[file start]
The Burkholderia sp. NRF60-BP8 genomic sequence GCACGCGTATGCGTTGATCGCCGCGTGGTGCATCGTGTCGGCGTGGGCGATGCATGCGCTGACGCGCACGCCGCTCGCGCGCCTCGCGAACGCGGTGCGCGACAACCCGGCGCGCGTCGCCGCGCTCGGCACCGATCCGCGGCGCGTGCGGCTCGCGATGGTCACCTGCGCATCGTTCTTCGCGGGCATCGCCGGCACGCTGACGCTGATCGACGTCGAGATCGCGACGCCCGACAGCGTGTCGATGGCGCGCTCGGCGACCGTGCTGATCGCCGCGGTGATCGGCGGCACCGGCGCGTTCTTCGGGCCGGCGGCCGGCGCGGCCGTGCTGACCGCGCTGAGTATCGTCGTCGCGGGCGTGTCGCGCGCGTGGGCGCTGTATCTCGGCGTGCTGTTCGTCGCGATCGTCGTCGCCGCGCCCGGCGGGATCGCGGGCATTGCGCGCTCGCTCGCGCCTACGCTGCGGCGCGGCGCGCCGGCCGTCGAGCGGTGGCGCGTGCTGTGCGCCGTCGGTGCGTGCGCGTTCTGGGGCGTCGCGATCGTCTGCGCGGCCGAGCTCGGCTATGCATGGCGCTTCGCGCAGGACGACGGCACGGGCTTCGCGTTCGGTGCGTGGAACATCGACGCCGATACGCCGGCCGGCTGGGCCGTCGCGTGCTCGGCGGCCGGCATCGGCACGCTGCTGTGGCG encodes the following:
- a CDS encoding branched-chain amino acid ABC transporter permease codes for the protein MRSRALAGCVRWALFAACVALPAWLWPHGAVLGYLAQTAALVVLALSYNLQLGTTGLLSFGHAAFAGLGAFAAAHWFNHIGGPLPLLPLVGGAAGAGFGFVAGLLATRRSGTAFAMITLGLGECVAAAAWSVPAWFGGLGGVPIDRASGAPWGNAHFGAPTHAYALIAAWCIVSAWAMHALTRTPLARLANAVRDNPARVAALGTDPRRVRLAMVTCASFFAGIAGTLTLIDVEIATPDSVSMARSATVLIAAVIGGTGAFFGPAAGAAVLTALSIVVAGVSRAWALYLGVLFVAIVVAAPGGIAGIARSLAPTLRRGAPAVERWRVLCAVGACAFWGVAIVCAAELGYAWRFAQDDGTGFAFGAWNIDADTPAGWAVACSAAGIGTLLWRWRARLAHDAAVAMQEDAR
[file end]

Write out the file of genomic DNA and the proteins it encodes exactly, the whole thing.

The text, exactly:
The Burkholderia sp. NRF60-BP8 genomic sequence GCACGCGTATGCGTTGATCGCCGCGTGGTGCATCGTGTCGGCGTGGGCGATGCATGCGCTGACGCGCACGCCGCTCGCGCGCCTCGCGAACGCGGTGCGCGACAACCCGGCGCGCGTCGCCGCGCTCGGCACCGATCCGCGGCGCGTGCGGCTCGCGATGGTCACCTGCGCATCGTTCTTCGCGGGCATCGCCGGCACGCTGACGCTGATCGACGTCGAGATCGCGACGCCCGACAGCGTGTCGATGGCGCGCTCGGCGACCGTGCTGATCGCCGCGGTGATCGGCGGCACCGGCGCGTTCTTCGGGCCGGCGGCCGGCGCGGCCGTGCTGACCGCGCTGAGTATCGTCGTCGCGGGCGTGTCGCGCGCGTGGGCGCTGTATCTCGGCGTGCTGTTCGTCGCGATCGTCGTCGCCGCGCCCGGCGGGATCGCGGGCATTGCGCGCTCGCTCGCGCCTACGCTGCGGCGCGGCGCGCCGGCCGTCGAGCGGTGGCGCGTGCTGTGCGCCGTCGGTGCGTGCGCGTTCTGGGGCGTCGCGATCGTCTGCGCGGCCGAGCTCGGCTATGCATGGCGCTTCGCGCAGGACGACGGCACGGGCTTCGCGTTCGGTGCGTGGAACATCGACGCCGATACGCCGGCCGGCTGGGCCGTCGCGTGCTCGGCGGCCGGCATCGGCACGCTGCTGTGGCG encodes the following:
- a CDS encoding branched-chain amino acid ABC transporter permease codes for the protein MRSRALAGCVRWALFAACVALPAWLWPHGAVLGYLAQTAALVVLALSYNLQLGTTGLLSFGHAAFAGLGAFAAAHWFNHIGGPLPLLPLVGGAAGAGFGFVAGLLATRRSGTAFAMITLGLGECVAAAAWSVPAWFGGLGGVPIDRASGAPWGNAHFGAPTHAYALIAAWCIVSAWAMHALTRTPLARLANAVRDNPARVAALGTDPRRVRLAMVTCASFFAGIAGTLTLIDVEIATPDSVSMARSATVLIAAVIGGTGAFFGPAAGAAVLTALSIVVAGVSRAWALYLGVLFVAIVVAAPGGIAGIARSLAPTLRRGAPAVERWRVLCAVGACAFWGVAIVCAAELGYAWRFAQDDGTGFAFGAWNIDADTPAGWAVACSAAGIGTLLWRWRARLAHDAAVAMQEDAR